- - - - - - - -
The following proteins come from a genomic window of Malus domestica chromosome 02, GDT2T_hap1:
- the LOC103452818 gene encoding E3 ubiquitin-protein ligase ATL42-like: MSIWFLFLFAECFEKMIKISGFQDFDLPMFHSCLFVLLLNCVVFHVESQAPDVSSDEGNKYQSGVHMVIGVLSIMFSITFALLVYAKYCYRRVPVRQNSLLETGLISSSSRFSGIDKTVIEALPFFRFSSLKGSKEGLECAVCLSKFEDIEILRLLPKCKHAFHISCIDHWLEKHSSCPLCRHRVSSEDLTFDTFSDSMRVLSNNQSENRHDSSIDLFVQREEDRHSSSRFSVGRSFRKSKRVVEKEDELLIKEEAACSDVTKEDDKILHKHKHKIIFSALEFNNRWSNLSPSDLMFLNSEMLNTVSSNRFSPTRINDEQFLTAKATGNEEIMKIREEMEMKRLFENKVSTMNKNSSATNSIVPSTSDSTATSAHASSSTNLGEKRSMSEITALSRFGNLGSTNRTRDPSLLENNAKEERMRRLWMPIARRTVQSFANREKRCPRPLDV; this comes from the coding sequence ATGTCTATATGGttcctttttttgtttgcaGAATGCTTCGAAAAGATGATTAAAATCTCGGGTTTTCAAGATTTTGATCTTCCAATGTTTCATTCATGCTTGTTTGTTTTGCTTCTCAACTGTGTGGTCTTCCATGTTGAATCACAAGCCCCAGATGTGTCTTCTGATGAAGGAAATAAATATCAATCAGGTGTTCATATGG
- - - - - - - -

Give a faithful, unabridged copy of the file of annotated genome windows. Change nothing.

The following proteins come from a genomic window of Malus domestica chromosome 02, GDT2T_hap1:
- the LOC103452818 gene encoding E3 ubiquitin-protein ligase ATL42-like: MSIWFLFLFAECFEKMIKISGFQDFDLPMFHSCLFVLLLNCVVFHVESQAPDVSSDEGNKYQSGVHMVIGVLSIMFSITFALLVYAKYCYRRVPVRQNSLLETGLISSSSRFSGIDKTVIEALPFFRFSSLKGSKEGLECAVCLSKFEDIEILRLLPKCKHAFHISCIDHWLEKHSSCPLCRHRVSSEDLTFDTFSDSMRVLSNNQSENRHDSSIDLFVQREEDRHSSSRFSVGRSFRKSKRVVEKEDELLIKEEAACSDVTKEDDKILHKHKHKIIFSALEFNNRWSNLSPSDLMFLNSEMLNTVSSNRFSPTRINDEQFLTAKATGNEEIMKIREEMEMKRLFENKVSTMNKNSSATNSIVPSTSDSTATSAHASSSTNLGEKRSMSEITALSRFGNLGSTNRTRDPSLLENNAKEERMRRLWMPIARRTVQSFANREKRCPRPLDV; this comes from the coding sequence ATGTCTATATGGttcctttttttgtttgcaGAATGCTTCGAAAAGATGATTAAAATCTCGGGTTTTCAAGATTTTGATCTTCCAATGTTTCATTCATGCTTGTTTGTTTTGCTTCTCAACTGTGTGGTCTTCCATGTTGAATCACAAGCCCCAGATGTGTCTTCTGATGAAGGAAATAAATATCAATCAGGTGTTCATATGG